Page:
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The political decay of Duty, Honor, Country?

Duty Honor Country

Many American are concerned about the recent resignation of the US Secretary of Defense, General James Mattis, and the continual divide that our President has created amongst our allies. In his resignation letter, General Mattis wrote that he believes America “must be resolute and unambiguous in our approach to those countries whose strategic interests are increasingly in tension with ours.” Translation…Russia and China are not our friends and will continue to find strategic opportunities to disrupt our national security.

In 2008, I was promoted to Brigadier General and was afforded the opportunity to attend a Russian course at the Harvard Kennedy School. The course previously was called the Black Sea course and had included all the countries surrounding the Black Sea. The course was suspended after Russia invaded Georgia and disrupted relationships throughout the region. Fast forward a year and the Harvard Kennedy School reinstated the course, but only included Russia fearing a potential for major friction if the other nations were included. I’m not sure why the school chose Russia rather than excluding them and inviting the other nations. Regardless, the audience consisted of US and Russian General and Flag officers. You could cut the tension in the room with a knife.

The Russians obviously were intent on creating a disruptive environment during the 5-day course, were critical of everything “American” and very outspoken about their opinions. I was surprised at the lack of response amongst the more senior US officers in the room. By the middle of the week, I had heard enough. Through the interpreter, I asked how they could be so critical with their comments about my country when they had recently attacked a sovereign nation, Georgia, and the only country in the world that supported them was Nicaragua. I didn’t get much of a response, but the fact that I stood up to them made me their big buddy for the remainder of the week.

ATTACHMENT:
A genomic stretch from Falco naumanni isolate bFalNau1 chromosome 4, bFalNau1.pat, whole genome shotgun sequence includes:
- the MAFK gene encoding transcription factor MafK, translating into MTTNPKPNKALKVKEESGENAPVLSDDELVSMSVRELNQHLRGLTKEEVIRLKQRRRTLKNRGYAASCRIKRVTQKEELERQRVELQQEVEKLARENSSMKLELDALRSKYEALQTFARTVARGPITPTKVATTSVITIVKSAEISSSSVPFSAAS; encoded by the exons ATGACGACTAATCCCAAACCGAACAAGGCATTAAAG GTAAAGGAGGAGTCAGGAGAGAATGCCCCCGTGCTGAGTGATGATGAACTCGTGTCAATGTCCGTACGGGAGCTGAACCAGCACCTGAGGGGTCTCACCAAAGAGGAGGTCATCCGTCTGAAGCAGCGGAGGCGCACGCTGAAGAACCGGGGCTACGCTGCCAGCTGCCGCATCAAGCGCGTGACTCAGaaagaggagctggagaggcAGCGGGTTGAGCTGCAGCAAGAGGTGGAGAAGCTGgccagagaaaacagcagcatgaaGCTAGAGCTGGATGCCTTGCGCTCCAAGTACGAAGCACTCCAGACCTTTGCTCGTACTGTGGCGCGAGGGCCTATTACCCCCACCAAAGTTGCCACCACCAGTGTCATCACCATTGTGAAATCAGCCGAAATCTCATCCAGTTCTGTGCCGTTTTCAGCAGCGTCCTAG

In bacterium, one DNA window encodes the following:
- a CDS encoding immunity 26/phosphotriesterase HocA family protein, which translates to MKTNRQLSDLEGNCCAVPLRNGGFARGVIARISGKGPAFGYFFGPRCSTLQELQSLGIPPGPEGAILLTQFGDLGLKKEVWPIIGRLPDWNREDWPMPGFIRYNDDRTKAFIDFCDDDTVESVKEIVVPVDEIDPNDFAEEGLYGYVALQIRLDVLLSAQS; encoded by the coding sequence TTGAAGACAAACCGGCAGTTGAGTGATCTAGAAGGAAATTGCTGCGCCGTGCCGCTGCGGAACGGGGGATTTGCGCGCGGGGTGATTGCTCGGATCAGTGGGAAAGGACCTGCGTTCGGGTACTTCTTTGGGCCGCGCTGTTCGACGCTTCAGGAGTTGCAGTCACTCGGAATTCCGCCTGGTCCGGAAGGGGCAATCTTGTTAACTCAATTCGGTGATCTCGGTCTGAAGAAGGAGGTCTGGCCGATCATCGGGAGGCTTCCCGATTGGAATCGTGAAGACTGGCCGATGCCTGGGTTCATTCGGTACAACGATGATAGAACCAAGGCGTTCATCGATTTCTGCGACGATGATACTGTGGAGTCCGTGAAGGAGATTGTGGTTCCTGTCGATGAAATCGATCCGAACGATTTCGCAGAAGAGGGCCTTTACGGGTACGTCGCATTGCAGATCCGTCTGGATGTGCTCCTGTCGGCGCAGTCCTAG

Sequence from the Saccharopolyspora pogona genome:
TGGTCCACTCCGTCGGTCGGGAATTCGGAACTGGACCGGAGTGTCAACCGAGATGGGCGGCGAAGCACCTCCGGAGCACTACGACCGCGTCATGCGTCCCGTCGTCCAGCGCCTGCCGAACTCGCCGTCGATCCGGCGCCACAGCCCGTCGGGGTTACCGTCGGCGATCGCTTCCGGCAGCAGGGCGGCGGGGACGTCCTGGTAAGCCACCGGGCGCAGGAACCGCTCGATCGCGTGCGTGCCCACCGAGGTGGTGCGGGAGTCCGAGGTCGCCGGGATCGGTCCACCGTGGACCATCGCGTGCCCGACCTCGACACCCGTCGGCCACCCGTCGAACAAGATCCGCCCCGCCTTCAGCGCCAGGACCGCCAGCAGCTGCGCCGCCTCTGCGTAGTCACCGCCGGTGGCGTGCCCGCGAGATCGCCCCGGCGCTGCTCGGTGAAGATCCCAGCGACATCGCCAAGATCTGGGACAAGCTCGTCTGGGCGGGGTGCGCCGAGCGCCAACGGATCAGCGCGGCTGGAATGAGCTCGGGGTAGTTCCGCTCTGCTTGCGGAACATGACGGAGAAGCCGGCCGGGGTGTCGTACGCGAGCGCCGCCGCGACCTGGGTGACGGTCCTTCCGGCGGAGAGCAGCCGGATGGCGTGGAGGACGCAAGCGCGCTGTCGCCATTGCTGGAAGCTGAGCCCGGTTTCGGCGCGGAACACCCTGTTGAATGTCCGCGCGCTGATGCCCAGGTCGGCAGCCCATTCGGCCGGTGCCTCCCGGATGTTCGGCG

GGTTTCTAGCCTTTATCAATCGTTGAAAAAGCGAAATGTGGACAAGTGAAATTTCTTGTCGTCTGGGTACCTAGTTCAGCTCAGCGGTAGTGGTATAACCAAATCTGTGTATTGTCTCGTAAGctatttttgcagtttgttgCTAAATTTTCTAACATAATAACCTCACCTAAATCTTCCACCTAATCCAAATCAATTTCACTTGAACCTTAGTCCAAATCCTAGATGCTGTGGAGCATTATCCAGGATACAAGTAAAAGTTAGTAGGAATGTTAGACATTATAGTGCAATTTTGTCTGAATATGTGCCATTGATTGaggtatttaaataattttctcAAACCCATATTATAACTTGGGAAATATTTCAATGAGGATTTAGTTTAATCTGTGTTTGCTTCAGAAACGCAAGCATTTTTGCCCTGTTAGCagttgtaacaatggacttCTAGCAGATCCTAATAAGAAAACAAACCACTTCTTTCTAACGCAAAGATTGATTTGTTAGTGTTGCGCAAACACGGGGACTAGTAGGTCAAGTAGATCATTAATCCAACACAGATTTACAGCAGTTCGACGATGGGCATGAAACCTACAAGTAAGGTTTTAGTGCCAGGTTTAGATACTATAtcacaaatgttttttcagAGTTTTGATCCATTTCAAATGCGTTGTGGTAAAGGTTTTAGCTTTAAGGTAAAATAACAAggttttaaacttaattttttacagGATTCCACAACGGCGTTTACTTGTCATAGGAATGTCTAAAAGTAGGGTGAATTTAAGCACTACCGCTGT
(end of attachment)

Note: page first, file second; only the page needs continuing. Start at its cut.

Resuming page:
That engagement taught me that these senior officers, like Vladimir Putin, are bullies and will employ bully tactics as long as they can get away with it. This continues today, and interestingly enough, our own President often uses similar tactics. The lesson is clear: until someone pushes back, our adversaries will continue to employ bully tactics as long as they are condoned.

General Mattis’s resignation will not resolve the problem. On the contrary, this could mean there is one less credible dissenting opinion in the White House. However, it has hopefully raised the awareness of our elected officials and the American public to act. We cannot sit back and watch the destruction of our values. Our founding fathers designed a government using a series of checks and balances to ensure the U.S. foreign policy reflected the will of the nation and not necessarily the ideas of one person-even if that’s the President. As an example, the Kurds have been by our side throughout our continual engagement in the Middle East. Pulling U.S. troops out of Syria will open the door for Turkey to punish the Kurds and allow Russia to continue its expansion in that region of the world. Abandoning our friends is not what we stand for.

James Madison said, “In framing a government, which is to be administered by men over men, the great difficulty is this: You must first enable the government to control the governed; and in the next place, oblige it to control itself.” The fundamental purpose of the U.S. Constitution is to protect the central values on which our country was founded: individual liberty, federalism, limited government, representative government, private property, “all men are created equal,” and the separation of powers/checks and balances. To prevent an accumulation of power in one branch of government and to ensure that each branch can stop the others from growing too powerful, the Constitution establishes a system of distinct powers. Those checks and balances, a free press, and our democratically-elected representatives are intended to protect the very values our founding fathers held so dearly.

But as General Mattis leaves the Administration, my concerns regarding the checks and balances in our government grow. It’s time for the elected members of our government to stop the internal bickering and do their jobs, including protecting our country from isolationism. I’m confident the will of the people will prevail and our democratic principles will remain the democratic model for the free-world to look up to.


Major General Richard S. "Beef" Haddad (Ret) retired as Vice Commander, Air Force Reserve Command. While working in the Air Force Reserve, he served as Deputy Chief in the Pentagon and directed Planning and Programming (A5/8). Additionally, General Haddad sat on the Air Force Board that plans, programs, budgets, and executes future war fighting capabilities for the Air Force.


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1 comentário

Lindsey L
Lindsey L
02 de ago. de 2022

Awesome blogg you have here

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